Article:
U.S. Border Czar Disagrees With Mexico's López Obrador That Biden Is 'the Migrant President'

The White House coordinator for the southern border, Roberta Jacobson, disagrees that President Joe Biden is "the migrant president"—a nickname given to Biden by Mexican President Andrés Manuel López Obrador.

Asked Tuesday about the remarks on CNN's New Day, Jacobson said, "I think what President López Obrador is reflecting is the fact that President Biden came into office with a much more human message. With a message that we were going to enforce our laws but also have a humane migration system."

"I think what he means is that we are going to treat people fairly. We are going to reform our immigration system. So while I understand what he was saying, I think that it's not the way we would put it," Jacobson said. "It is a more humane system, but it is not open borders and...we are going to enforce our law."

The U.S.-Mexico border has seen an influx of migrants since Biden took office in January, as many Central Americans remain hopeful that the U.S. will be more welcoming than it was under the Trump administration.

However, the mass of migrants has presented a challenge for Biden, with Republicans dubbing it a crisis and progressives arguing that the president isn't moving quickly enough to reverse Trump's policies.

After meeting with Biden virtually on March 1, López Obrador said, "[Migrants] see him as the migrant president, and so many feel they're going to reach the United States."

Joe Biden
President Joe Biden puts on a face covering as he concludes his remarks in the State Dining Room of the White House on March 15. Drew Angerer/Getty

The Mexican government has been urging Washington to help stem the flow of migrants, who typically pass through Mexico from places like El Salvador, Honduras and Guatemala.

"It's important to understand we've been talking to the Mexican, the Guatemalan, the Honduran, the Salvadorian government since the day we came to office," Jacobson said. "Working with them to make sure that we are speeding humanitarian aid, which is increasing—that's quick dispersing. To make sure that we are working with them to slow down the flow, especially during a period of COVID."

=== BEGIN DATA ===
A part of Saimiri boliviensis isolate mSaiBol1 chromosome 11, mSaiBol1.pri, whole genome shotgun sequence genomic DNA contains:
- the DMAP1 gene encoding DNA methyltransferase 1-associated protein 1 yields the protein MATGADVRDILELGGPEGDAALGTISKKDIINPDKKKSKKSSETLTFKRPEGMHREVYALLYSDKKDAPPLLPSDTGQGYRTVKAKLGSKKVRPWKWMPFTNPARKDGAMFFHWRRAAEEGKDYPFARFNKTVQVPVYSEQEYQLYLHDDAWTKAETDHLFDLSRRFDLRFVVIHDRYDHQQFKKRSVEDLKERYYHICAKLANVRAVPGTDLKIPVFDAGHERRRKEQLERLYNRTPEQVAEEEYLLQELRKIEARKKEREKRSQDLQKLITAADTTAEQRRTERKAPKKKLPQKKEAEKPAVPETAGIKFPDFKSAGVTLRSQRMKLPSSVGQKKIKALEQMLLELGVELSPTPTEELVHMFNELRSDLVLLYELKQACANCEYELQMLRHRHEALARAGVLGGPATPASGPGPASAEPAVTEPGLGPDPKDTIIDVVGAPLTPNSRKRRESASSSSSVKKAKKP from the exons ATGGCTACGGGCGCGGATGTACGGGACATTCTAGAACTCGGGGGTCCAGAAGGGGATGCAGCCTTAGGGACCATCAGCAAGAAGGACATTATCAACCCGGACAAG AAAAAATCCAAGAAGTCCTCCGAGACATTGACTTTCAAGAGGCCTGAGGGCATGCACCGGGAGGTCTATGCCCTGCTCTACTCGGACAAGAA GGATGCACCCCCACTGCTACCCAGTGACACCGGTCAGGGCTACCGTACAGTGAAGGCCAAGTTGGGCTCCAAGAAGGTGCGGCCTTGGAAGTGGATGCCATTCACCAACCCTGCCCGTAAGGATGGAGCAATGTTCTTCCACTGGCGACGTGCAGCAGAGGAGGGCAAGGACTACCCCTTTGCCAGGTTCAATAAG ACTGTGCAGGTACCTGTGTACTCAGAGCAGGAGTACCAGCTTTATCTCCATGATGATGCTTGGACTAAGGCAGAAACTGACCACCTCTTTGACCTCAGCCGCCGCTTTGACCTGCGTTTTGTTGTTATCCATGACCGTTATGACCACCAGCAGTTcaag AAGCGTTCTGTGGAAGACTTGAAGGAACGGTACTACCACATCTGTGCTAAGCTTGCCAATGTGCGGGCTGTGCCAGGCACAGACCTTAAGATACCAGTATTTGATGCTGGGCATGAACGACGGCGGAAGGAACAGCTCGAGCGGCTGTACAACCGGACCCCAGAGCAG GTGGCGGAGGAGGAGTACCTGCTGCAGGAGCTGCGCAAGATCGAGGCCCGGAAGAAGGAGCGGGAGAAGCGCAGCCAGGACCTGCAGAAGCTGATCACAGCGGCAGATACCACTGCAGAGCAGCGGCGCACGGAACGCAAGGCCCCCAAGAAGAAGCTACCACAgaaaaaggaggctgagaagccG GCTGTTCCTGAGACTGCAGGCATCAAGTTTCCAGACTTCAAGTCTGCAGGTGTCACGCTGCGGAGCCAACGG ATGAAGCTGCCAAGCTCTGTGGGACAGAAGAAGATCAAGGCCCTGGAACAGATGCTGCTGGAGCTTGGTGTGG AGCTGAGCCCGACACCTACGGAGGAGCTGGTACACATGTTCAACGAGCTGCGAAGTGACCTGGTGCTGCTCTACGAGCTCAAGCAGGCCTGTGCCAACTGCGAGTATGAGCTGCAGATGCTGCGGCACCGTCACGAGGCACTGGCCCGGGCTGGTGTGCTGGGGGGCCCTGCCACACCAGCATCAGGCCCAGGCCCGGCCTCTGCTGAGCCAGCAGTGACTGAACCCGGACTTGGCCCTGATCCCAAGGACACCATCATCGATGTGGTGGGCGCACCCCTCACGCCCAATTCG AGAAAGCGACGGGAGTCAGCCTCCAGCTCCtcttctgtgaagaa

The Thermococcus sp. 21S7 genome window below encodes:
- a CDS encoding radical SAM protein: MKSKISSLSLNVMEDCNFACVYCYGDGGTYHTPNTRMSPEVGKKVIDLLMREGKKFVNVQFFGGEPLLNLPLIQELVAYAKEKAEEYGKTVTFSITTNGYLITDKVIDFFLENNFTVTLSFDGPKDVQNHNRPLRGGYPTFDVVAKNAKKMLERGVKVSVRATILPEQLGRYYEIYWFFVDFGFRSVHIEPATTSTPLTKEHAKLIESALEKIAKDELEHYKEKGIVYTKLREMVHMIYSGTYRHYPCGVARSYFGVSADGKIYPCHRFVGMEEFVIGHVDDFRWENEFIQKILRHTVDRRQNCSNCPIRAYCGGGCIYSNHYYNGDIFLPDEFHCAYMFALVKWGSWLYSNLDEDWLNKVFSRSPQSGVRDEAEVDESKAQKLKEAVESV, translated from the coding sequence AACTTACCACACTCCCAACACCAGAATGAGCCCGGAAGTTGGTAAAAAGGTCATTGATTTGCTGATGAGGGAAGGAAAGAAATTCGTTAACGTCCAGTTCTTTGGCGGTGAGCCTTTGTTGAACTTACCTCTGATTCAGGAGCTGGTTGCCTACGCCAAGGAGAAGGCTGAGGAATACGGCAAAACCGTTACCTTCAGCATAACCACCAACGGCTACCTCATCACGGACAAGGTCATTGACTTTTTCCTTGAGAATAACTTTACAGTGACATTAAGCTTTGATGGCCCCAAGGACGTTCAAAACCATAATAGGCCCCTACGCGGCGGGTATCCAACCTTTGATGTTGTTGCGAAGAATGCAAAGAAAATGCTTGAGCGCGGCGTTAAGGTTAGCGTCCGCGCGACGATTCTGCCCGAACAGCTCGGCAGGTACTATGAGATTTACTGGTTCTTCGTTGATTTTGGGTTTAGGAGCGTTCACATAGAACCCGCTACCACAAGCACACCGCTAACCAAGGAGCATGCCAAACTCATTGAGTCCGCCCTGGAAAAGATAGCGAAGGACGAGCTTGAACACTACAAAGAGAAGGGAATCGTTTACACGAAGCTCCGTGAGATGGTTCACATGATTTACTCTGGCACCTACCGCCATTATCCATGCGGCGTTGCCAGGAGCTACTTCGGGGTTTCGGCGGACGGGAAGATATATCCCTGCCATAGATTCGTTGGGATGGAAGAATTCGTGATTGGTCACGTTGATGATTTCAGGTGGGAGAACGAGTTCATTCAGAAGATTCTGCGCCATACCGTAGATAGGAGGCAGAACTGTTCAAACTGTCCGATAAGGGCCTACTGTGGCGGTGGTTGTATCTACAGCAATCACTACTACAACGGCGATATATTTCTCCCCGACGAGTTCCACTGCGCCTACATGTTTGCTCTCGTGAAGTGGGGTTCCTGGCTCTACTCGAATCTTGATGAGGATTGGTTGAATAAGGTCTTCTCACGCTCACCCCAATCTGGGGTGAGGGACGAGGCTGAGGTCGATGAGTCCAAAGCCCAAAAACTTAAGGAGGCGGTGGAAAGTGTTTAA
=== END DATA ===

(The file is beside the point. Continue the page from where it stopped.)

She went on, "Our relationship with the Mexican government is very good. We have to work, as I say, at all elements of this problem. We don't think addressing the causes of migration are things that are only in the long term. There are also short-term measures to quickly speed injections of economic assistance, feeding assistance, so people don't feel like they have to leave."

Jacobson also addressed the onslaught of misinformation provided to migrants by smugglers. She said the White House's message about the reality of U.S. immigration policies is less widespread than the promises smugglers offer to migrants, but added that the federal government is doing "everything [it] can" to combat such lies.

"That includes Spanish-language radio, social media, making sure that we convey the message that the border is not open, that the majority of people will be returned and that it is not, ever, a good idea to come in this irregular fashion," she said.

"The smuggler's message is very pervasive," Jacobson added. "They prey on people and they prey on their hope, and they tell them things that simply aren't true, but we are fighting back."

Newsweek reached out to the government of Mexico for comment but did not hear back before publication.

Statista U.S. immigration graph
The graphic, provided by Statista, shows the number of apprehensions of undocumented migrants in the United States over the last 14 years. Statista

Updated 03/17/21 12:48pm: The name of the White House coordinator for the southern border, Roberta Jacobson, has been corrected. We regret the error.